It occurred to me that this critical man only knows me from the stories I’ve told in his group. Well, one of his rules is that the stories you tell have to be about yourself. It seems to me, then, that talking about oneself in that context isn’t egotistical. It’s what’s required. But it did cause me to look back at all my stories. Most of them have been recorded and are on line, if you’d like to hear them.

The first story I told was for the theme Who Do I Think I Am? I told the story of Chuck, the love of my life, who died unexpectedly, and how that sent me 3100 miles across the country to start over. I think this was my best story of all of them.

The next theme was Personal Mountaintops. This was a story about moving from Florida to Seattle, and comparing and contrasting the two places. I’m a little bit embarrassed about this one, because it sounds like my attempt at stand up comedy in retrospect. But that wasn’t what I intended, and it came from a sincere place. I was trying to bring across the profound changes I was experiencing.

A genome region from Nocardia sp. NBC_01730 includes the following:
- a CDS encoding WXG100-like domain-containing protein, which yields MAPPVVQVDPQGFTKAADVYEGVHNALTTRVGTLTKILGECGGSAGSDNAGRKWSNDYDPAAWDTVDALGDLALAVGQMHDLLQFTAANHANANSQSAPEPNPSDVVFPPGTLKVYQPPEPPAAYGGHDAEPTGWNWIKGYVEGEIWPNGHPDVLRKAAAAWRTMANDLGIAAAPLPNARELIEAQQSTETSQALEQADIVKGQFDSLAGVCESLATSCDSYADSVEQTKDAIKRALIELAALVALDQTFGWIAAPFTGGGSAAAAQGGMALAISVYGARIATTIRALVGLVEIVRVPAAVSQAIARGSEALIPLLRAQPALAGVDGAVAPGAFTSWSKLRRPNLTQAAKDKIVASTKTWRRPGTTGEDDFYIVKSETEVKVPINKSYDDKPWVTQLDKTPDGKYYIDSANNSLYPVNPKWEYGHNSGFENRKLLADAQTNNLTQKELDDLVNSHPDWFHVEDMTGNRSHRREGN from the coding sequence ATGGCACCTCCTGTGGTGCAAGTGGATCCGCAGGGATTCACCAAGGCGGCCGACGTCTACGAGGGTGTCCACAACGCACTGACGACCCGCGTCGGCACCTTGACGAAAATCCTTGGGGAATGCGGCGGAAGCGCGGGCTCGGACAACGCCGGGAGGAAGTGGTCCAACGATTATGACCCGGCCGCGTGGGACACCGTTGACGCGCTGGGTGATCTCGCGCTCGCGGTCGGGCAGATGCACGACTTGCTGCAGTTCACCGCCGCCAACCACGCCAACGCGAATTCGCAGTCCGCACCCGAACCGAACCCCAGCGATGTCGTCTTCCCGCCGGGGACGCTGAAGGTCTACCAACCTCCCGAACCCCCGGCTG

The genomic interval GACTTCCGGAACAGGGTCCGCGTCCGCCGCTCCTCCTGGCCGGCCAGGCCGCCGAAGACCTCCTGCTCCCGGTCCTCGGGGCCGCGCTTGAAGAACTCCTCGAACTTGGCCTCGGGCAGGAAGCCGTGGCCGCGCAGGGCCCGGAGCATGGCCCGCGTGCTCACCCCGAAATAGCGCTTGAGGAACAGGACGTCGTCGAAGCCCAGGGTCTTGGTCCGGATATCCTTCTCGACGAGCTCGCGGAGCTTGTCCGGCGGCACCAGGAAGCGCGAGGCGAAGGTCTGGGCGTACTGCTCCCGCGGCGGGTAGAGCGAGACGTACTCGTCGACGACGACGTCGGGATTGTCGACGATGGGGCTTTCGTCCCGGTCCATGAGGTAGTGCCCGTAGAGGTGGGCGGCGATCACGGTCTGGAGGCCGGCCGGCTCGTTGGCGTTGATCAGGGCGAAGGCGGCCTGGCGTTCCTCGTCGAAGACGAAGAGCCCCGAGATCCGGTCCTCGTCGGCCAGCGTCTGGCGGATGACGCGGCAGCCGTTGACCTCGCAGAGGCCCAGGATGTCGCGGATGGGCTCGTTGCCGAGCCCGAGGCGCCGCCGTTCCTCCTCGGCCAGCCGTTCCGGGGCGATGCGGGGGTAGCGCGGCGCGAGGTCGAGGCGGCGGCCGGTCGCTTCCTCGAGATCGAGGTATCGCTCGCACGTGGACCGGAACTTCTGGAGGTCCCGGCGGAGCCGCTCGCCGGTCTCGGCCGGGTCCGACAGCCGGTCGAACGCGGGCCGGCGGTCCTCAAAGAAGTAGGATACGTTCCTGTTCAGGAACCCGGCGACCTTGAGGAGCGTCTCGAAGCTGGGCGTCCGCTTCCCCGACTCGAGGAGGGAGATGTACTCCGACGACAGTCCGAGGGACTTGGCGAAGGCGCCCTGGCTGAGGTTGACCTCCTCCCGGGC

My third story was on the theme of Comfort Zone. I told the story that I had told years before for StoryCorps, which they decided to include in their anthology. It was about being the last person to see someone alive. Supposedly. And then learning that my reality wasn’t the only reality.

The theme he gave us for my fourth story was Change of Heart. I talked about my insecurities about my looks as opposed to my confidence in my intelligence. And basically I was trying to say that beauty comes from within.

Story five was on the theme The Hardest Thing to Say.  So I talked about the nightmare that is internet dating. I thought this one was pretty good. Several other people have used that topic as well.